All Politics is Local

La Center council OKs, reconsiders, scraps new law

Anyone starved of suspenseful plot twists Wednesday night could have found them at (where else?) the La Center City Council meeting.

The council officially approved a resolution banning expressions of speech on city infrastructure. Then it officially reconsidered. Then it finally (but again, officially) rejected the resolution.

A group of city residents has, for more than a decade, placed yellow ribbons on the railings of a bridge over the East Fork Lewis River on La Center Road. The tradition honors soldiers missing in action.

But recently, the same group tied blue ribbons around the railings to honor police, according to a staff report from City Attorney Bronson Potter. Mayor Greg Thornton said that residents reached out to him with concerns about the new ribbons. 

In 41 written comments ahead of Wednesday’s meeting, all but three commenters opposed the resolution. The comments primarily cited support for troops and police.

But some city officials have expressed concern that, if the issue is not addressed, the city would not be able to remove any type of speech from city infrastructure, even if it’s unrelated to troops or police and regardless of how offensive it might be to most residents. Thornton and councilmembers also discussed some nuances, including whether the resolution would prohibit the city itself from placing American flags on the bridge.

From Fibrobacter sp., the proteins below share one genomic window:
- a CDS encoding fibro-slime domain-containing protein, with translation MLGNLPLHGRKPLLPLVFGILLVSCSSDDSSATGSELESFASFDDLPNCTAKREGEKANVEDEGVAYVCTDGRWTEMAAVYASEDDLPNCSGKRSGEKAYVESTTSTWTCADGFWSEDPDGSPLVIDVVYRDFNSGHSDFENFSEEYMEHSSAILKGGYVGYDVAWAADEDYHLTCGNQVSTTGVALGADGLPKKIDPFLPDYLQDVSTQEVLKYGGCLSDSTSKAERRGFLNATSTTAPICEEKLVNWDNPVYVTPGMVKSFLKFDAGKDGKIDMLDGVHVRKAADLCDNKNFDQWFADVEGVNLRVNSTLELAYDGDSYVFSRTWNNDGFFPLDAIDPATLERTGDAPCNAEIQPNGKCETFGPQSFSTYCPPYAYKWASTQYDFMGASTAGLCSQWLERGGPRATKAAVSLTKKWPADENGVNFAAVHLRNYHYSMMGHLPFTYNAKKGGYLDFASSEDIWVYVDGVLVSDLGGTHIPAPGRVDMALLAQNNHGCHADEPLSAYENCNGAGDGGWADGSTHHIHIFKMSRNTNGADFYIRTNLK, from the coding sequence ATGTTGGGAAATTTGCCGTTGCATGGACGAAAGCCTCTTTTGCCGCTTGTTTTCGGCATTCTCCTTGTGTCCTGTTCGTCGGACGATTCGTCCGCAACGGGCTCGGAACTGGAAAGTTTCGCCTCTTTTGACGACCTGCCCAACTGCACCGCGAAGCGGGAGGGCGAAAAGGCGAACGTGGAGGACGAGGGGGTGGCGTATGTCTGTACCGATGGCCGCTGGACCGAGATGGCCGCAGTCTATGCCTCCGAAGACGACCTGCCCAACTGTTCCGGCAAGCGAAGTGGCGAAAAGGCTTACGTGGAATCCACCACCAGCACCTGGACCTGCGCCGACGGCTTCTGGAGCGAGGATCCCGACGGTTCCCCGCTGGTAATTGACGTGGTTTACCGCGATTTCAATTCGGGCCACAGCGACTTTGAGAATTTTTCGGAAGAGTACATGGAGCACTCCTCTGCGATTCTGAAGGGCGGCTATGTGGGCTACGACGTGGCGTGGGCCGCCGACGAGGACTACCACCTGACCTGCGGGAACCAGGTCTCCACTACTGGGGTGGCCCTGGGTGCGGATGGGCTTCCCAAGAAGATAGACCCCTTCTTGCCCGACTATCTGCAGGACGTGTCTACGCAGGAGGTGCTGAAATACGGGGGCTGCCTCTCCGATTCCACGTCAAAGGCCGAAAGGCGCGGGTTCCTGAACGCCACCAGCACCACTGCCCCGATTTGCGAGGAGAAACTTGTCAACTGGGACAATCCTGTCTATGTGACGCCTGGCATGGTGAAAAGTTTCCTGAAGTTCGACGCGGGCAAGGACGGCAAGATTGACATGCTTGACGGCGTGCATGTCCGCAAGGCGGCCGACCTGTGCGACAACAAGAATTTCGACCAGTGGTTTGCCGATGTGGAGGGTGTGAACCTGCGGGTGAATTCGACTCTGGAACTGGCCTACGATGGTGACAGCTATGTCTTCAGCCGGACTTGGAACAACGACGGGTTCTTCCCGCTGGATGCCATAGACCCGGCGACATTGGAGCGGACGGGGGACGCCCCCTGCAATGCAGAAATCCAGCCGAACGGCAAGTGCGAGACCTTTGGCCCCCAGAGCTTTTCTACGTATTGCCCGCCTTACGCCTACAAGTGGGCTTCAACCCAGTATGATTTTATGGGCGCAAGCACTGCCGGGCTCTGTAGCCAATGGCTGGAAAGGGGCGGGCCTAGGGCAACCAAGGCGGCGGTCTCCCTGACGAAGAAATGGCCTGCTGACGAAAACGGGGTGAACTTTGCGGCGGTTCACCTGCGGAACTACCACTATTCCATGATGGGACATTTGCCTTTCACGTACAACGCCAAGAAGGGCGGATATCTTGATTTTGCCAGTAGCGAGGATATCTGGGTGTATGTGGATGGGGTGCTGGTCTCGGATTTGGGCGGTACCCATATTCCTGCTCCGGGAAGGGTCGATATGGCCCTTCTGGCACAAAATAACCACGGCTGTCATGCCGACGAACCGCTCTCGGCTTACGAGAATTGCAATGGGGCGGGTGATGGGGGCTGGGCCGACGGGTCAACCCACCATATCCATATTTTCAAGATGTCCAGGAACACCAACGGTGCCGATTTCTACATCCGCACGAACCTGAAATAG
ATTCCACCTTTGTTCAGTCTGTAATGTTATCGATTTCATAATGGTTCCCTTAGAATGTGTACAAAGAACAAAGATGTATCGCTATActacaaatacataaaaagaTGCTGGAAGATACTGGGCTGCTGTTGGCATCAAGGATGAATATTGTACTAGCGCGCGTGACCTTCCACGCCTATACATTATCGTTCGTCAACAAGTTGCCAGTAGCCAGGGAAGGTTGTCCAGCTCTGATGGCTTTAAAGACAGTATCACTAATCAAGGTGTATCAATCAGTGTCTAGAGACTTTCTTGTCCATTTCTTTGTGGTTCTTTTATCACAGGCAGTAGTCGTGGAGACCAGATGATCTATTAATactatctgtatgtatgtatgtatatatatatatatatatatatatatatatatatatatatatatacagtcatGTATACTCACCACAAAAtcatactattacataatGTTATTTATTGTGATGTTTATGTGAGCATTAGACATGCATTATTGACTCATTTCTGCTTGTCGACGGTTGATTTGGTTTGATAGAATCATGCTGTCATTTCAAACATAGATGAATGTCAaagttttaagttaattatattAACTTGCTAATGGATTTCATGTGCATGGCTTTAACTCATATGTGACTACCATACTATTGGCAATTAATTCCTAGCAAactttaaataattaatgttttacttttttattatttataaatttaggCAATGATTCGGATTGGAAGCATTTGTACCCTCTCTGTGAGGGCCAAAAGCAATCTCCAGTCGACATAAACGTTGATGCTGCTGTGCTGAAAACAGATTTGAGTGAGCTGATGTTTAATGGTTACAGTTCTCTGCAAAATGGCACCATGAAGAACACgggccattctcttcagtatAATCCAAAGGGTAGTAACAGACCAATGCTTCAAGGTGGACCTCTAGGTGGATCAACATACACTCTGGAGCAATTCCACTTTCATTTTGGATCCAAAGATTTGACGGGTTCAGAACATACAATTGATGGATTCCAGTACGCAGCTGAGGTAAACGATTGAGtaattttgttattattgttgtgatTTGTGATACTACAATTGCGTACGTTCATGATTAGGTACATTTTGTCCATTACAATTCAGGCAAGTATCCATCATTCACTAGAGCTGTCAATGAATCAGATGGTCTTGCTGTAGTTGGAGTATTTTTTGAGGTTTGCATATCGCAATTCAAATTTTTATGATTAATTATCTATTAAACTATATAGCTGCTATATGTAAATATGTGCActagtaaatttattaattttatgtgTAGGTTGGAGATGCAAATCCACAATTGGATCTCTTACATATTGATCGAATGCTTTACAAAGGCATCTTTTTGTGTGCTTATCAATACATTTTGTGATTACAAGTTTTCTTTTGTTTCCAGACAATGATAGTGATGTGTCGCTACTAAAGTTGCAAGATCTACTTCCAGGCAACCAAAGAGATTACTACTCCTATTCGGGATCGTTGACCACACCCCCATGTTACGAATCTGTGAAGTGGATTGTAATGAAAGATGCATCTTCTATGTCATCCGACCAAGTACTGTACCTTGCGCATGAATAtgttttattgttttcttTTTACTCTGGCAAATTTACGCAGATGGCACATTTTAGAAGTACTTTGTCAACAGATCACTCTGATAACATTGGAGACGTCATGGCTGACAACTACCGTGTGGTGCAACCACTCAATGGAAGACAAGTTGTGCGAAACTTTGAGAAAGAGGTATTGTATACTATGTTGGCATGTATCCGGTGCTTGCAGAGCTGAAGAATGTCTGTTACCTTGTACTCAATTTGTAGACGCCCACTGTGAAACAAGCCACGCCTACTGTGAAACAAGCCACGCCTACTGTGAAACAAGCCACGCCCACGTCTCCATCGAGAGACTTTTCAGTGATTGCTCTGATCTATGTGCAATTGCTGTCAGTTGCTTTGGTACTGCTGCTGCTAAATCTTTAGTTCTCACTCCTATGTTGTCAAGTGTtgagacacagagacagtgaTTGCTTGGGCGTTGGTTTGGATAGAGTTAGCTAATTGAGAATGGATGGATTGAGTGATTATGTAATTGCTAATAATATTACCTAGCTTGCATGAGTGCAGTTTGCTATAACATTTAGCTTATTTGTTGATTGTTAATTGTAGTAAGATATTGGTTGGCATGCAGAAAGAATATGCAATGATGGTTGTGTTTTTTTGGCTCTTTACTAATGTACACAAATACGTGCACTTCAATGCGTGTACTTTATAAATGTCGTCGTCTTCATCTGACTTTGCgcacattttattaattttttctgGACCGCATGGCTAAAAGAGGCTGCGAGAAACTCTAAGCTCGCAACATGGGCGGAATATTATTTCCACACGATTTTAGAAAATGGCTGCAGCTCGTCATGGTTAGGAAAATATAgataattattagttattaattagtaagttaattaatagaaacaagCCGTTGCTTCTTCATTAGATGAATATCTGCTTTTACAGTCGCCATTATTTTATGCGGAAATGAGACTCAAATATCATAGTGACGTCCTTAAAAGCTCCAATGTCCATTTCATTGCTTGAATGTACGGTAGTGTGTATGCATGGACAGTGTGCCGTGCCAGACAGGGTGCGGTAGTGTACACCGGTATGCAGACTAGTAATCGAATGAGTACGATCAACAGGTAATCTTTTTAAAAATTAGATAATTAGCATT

“This evening’s action is not really to talk about the color of the ribbons that are on the bridge or the causes that those ribbons represent,” Thornton said. “It’s really to talk about the expression of speech and the regulation of that speech.” 

Potter, without taking a position on the policy decision, wrote in the report that the resolution would have been legal. Citing case law, Potter wrote that a local government can’t regulate speech based on content or viewpoint. But it can close city infrastructure as a forum of speech. 

In a roll call vote, City Councilmembers Liz Cerveny and Doug Boff voted in favor of the resolution. Councilmembers Randy Williams and Jon Stimmel voted against. 

Cue the zigzags.

Councilmember Tom Strobehn had previously warned that he was inside a vehicle during the meeting, which took place virtually due to COVID-19 restrictions, and might lose connection. Strobehn advised the council to continue with the meeting if he lost contact. 

When Strobehn’s turn to cast his vote came, his earlier concern had been realized. To break the 2-2 tie, Thornton voted in favor of the resolution. 

But shortly after, Strobehn was able to reconnect. 

Following some consternation, Potter advised the council that it could entertain a motion to reconsider the previous motion. The council did so, and approved the motion to reconsider unanimously.

Strobehn, in place of Thornton, voted against the resolution, which caused it to fail 3-2. 

“That was unusual,” Thornton said. 

Jack Heffernan

Jack Heffernan

Jack Heffernan is a breaking news reporter and covers Clark County government for The Columbian.